Fraudulent Conversion – an essential element of the crime of embezzlement: appropriation of money or other property to one’s personal use after obtaining lawful possession of it, or using it for the benefit of anyone other than its owner

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fraudulent conversion:

1. Conversion that is committed by the use of fraud, either in obtaining the property or in withholding it. [1]

1. An essential element of the crime of embezzlement, which may consist either of an appropriation of the money or other personal property to the personal use of the accused, that is, of his disposition of it for his own personal benefit and his own private business, or in putting it to some other use than a proper discharge of the trust imposed, or after obtaining lawful possession, in failing to account for or pay over on proper or lawful demand. Blake v State, 12 Okla Crim 549, 160 P 30.

A conversion by a fiduciary made with intent to deprive the beneficiary of the money permanently, or at least until restoration should be compelled. United States v Summers (DC Va) 19 F 2d 627. [2]

1. An essential element of the crime of embezzlement, consisting either of an appropriation of money or other property to one’s personal use after obtaining lawful possession of it, or of using it for the benefit of anyone other than its owner.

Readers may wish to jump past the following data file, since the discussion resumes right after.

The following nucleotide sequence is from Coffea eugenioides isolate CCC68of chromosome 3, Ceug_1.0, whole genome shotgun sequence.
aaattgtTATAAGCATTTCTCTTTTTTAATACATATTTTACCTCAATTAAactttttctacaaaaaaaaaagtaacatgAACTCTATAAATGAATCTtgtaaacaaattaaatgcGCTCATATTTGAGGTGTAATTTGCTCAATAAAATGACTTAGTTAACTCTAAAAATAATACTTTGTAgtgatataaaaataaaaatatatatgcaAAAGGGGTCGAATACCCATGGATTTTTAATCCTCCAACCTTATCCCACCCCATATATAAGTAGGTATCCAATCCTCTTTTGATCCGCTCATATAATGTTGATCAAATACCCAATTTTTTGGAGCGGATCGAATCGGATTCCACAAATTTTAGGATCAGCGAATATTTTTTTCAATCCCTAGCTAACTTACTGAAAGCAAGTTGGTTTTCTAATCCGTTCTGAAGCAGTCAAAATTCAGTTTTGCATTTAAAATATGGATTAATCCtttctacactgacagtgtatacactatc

See conversion. [3]

References:

Disclaimer: All material throughout this website is compiled in accordance with Fair Use.

[1]: Black’s Law Dictionary Deluxe Tenth Edition by Henry Campbell Black, Editor in Chief Bryan A. Garner. ISBN: 978-0-314-61300-4

[2]: Ballantine’s Law Dictionary with Pronunciations Third Edition by James A. Ballantine (James Arthur 1871-1949).  Edited by William S. Anderson.  © 1969 by THE LAWYER’S CO-OPERATIVE PUBLISHING COMPANY.  Library of Congress Catalog Card No. 68-30931

[3]:  Ballantine’s Law Dictionary Legal Assistant Edition
by Jack Ballantine 
(James Arthur 1871-1949).  Doctored by Jack G. Handler, J.D. © 1994 Delmar by Thomson Learning.  ISBN 0-8273-4874-6.

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